Computer Science Principles students Colin Clark, Ethan French, and Elijah Stamm wanted to create a game that was both fun and incorporated one of their other PLTW teachers.
Space In Perrel – the game the students designed as part of the course’s Lesson 1.1 Algorithms and Agile Development – features David Perrel, another teacher at Anderson High School in Anderson, Indiana.
“Mr. Perrel is a well-liked teacher who also teaches physics, so they came up with the concept of him restoring physics to the universe,” says Joshua Dillard, the students’ Computer Science Principles teacher. Dillard also teaches Computer Science Essentials, Introduction to Engineering Design, and biology.
The one-player Andriod app, developed utilizing Scratch, block programming, and the students’ knowledge of abstraction, is similar to the ’80s Galaga game and incorporates hand-eye coordination to complete tasks.
The course prepared the students with the skills needed to develop the game by providing learning concepts that built on each other and allowing students to employ their skills to demonstrate their understanding of the concepts, Dillard says.
In addition, they learned some valuable skills in the process.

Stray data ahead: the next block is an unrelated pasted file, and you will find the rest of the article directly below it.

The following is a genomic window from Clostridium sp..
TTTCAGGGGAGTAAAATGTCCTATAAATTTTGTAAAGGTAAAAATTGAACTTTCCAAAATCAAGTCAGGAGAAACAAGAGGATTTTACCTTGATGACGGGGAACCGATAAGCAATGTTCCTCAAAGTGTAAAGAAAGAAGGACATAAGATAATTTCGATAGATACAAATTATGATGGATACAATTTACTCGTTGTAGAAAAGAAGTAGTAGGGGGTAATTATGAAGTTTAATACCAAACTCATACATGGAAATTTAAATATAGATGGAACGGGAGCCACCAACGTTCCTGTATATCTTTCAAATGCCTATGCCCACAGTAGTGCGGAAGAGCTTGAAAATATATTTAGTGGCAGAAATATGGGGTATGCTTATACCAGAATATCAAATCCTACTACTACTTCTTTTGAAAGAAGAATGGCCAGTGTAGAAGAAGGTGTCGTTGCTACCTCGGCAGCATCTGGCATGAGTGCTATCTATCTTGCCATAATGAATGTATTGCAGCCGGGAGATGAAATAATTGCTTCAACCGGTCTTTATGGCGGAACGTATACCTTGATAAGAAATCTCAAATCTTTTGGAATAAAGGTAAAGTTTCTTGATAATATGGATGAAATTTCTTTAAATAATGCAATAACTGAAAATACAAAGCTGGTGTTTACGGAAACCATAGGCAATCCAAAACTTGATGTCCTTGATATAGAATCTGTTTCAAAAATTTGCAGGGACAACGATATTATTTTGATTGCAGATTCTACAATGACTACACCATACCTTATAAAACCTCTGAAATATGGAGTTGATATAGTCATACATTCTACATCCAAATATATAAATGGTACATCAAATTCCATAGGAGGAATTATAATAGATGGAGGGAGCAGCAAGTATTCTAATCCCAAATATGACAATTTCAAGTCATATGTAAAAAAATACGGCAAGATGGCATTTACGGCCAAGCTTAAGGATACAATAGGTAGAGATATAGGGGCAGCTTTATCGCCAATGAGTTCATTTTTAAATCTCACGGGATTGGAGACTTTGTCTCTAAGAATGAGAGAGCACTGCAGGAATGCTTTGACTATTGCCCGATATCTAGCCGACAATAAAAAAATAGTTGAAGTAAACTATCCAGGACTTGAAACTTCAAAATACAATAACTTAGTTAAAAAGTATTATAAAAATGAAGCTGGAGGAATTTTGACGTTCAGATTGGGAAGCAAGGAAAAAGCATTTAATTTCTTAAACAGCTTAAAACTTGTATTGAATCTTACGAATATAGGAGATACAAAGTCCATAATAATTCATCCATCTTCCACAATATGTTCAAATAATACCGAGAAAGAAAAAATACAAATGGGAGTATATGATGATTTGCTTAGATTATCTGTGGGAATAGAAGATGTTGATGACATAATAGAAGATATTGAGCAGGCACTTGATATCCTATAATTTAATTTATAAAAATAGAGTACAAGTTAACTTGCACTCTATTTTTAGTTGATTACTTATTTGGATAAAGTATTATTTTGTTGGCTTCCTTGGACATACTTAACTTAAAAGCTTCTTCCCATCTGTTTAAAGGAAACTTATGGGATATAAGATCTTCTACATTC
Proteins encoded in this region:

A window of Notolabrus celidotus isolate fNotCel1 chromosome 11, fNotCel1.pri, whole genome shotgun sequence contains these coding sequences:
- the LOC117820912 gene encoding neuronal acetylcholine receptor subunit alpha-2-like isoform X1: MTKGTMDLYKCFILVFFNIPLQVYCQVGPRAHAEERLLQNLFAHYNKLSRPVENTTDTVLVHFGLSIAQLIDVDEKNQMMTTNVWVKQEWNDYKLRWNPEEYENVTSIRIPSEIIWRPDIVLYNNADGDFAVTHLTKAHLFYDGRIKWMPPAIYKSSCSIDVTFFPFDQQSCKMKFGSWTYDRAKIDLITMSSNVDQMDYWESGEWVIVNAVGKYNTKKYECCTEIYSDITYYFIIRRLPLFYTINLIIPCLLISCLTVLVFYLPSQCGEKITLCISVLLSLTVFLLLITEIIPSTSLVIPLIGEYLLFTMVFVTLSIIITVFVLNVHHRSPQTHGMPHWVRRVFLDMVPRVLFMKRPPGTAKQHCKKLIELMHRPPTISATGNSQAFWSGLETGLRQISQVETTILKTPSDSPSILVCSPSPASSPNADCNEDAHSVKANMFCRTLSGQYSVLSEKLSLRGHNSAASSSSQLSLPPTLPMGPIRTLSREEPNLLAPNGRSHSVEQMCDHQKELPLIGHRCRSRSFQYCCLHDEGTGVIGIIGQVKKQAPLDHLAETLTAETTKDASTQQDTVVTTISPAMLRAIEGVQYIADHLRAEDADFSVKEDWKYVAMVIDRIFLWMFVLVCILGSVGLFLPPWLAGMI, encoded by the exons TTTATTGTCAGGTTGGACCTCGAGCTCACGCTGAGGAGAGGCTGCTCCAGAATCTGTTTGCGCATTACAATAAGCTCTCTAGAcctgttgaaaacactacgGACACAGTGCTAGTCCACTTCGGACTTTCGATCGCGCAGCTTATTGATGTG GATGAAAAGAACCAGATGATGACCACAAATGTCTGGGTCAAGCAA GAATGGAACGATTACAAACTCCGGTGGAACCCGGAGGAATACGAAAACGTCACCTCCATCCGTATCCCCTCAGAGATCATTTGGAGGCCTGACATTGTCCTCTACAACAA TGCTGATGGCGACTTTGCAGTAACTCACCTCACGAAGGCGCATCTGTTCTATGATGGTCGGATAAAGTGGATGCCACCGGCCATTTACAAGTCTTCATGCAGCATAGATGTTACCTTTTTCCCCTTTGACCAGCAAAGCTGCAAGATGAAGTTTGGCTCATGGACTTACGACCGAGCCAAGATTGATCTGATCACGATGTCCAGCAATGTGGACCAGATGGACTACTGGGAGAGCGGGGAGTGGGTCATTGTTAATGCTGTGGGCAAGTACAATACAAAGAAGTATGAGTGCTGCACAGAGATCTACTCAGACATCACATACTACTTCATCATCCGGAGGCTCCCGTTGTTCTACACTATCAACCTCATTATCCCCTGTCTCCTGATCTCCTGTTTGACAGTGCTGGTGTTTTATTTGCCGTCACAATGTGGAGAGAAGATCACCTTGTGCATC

“Students gained many attributes from the project, like their newfound knowledge of scrum, and how many companies in the world utilize methods such as this to accomplish big tasks that can seem overwhelming,” he says. “By breaking down tasks, students are able to work in smaller teams or sprint to accomplish the task, ultimately culminating in the overall project.”
He added, “As more of our everyday world embraces new technology, students need to be exposed to learning concepts that will help them embrace their futures. Even beyond coding, students can apply these same concepts to real-life situations to accomplish tasks.”
Their game – and the students’ creativity, hard work, and ambition – earned some local press coverage as well.
“The students thought it was really cool and exciting to be featured in our local paper,” Dillard says. “I really was proud of them and our program!”
In addition to Computer Science Principles, Anderson High School offers Introduction to Engineering Design, Principles of Engineering, Aerospace Engineering, Computer Science Essentials, and is in the process of implementing Cybersecurity.
“By providing students with PLTW, students are exposed to things beyond the classroom and can connect concepts taught with real-life, authentic learning they will actually use in their careers,” Dillard says.